ASEAN KEY DESTINATIONS
Malaysia faces water crisis
Not many would believe that there is an impending water shortage in Malaysia, especially if they are Kuala Lumpur folks who are often caught in traffic jams caused by downpours. But if climate change alters the favourable rainfall pattern, we will have to come to terms with water rationing or other drastic water conservation measures.
Currently, Malaysians use an average of 226 litres of water per person daily, which is way above our Southeast Asia neighbours. Singaporeans use 154 litres (and intend to lower it to 147 litres by 2020) while the Thais manage with 90 litres.
“A study showed that 70 percent of Malaysians use more than they should,’’ lamented Energy, Green Technology and Water Minister Datuk Seri Peter Chin Fah Kui last week. More depressing news? Seventy percent of them do not intend to change their water usage habits, said the minister.
“This is a sad reflection on the wasteful nature of consumers who do not practise sustainable water consumption.
“If Malaysians follow the recommended water usage, they can save up to 28.2cu.m per household, or RM18.33 a month,” said Chin, who added that the “recommended daily limit” for Malaysians is 165 litres per person, which means water use has to be reduced by 37%.
Most people do not know how much water they are using as the water bill is only a small component of their monthly household expenses.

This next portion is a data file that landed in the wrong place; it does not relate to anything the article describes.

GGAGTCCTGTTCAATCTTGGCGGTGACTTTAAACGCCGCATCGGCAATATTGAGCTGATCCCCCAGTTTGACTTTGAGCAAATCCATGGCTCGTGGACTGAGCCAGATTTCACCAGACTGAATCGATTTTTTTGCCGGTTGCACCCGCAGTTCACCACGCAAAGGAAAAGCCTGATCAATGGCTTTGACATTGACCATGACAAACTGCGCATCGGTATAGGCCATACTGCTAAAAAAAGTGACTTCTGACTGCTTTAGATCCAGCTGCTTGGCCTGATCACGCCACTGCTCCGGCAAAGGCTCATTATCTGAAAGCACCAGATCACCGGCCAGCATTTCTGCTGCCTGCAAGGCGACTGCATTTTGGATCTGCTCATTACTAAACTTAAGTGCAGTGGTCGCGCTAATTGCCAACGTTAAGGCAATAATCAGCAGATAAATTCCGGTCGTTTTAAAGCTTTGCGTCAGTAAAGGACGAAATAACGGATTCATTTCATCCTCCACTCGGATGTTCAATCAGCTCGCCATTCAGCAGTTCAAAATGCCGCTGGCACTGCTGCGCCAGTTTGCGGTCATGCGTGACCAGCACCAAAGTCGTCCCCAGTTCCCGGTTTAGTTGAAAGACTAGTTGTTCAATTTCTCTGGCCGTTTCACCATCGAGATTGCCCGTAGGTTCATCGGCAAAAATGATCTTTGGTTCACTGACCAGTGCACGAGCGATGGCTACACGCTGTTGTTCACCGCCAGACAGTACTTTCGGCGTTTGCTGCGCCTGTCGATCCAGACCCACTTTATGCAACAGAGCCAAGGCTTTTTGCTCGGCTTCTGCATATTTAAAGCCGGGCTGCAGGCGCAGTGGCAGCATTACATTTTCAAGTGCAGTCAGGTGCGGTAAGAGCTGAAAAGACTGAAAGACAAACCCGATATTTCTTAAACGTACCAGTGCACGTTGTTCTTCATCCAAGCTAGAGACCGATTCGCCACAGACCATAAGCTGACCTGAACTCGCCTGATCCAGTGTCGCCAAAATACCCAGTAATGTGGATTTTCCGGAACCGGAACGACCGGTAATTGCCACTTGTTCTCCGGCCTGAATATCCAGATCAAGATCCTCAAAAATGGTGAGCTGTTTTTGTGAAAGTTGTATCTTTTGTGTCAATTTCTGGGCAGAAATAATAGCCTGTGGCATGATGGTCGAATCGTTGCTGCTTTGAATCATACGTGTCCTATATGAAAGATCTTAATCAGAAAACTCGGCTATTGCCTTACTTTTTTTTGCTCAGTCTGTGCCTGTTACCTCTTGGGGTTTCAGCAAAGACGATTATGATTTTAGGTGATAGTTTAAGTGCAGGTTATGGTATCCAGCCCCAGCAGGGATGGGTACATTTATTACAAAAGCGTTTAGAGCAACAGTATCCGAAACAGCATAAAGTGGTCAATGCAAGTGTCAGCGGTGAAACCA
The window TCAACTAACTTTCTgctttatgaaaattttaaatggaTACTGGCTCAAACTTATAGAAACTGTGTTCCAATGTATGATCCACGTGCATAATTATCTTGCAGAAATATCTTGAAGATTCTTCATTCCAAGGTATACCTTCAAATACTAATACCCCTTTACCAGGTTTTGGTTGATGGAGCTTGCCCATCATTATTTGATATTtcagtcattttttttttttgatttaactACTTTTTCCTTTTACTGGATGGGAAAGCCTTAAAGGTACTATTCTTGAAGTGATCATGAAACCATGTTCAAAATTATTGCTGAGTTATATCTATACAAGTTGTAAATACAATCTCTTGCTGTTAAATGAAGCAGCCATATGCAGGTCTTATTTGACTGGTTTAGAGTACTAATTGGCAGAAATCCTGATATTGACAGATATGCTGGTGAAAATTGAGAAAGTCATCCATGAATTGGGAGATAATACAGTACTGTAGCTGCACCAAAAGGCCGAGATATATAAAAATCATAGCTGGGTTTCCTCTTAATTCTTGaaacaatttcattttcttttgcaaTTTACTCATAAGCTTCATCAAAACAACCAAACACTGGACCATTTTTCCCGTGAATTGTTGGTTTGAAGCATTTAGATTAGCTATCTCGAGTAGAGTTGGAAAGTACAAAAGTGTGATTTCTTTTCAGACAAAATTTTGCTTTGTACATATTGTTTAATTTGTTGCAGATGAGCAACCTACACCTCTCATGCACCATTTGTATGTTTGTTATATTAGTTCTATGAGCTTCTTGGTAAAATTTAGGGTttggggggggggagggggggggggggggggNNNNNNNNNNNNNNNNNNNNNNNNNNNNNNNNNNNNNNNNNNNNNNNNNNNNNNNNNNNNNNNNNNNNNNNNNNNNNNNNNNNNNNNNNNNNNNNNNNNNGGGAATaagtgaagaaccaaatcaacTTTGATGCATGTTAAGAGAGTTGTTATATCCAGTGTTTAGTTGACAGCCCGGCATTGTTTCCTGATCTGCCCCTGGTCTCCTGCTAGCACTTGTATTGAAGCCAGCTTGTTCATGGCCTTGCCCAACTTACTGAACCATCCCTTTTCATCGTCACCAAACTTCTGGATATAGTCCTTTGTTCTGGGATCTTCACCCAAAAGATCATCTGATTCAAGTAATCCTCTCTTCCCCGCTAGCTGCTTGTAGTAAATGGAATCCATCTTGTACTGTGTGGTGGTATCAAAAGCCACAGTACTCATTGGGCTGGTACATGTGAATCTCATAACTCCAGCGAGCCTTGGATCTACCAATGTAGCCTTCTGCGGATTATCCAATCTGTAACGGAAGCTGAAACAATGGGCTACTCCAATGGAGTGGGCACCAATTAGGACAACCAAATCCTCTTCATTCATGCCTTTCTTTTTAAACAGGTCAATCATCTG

In fact, some household water bills are less than the fixed monthly sewerage service charge of RM8 billed by Indah Water Konsortium. And thanks to the move by the current Selangor Government to provide the first 20cu.m of water free to households, landed property owners can pretty much toss their water bills aside.
All of these beg the question: Why bother to save when water is such a low-value commodity here? “For most Malaysians, the value of water is something they hardly ever think about unless, of course, they happen to be amongst the tens of thousands affected by the water crisis in 1998.
This is mostly because water comes to us rather easily. All we have to do is turn on the tap. “Water is also dirt cheap. So cheap that nobody pays any attention to saving it in the same way we would save electricity. In fact, the average Malaysian family’s water bill is only about 10% of its electricity bill,’’ said Dr Chan Ngai Weng, a geography professor at Universiti Sains Malaysia who is president of Water Watch Penang.
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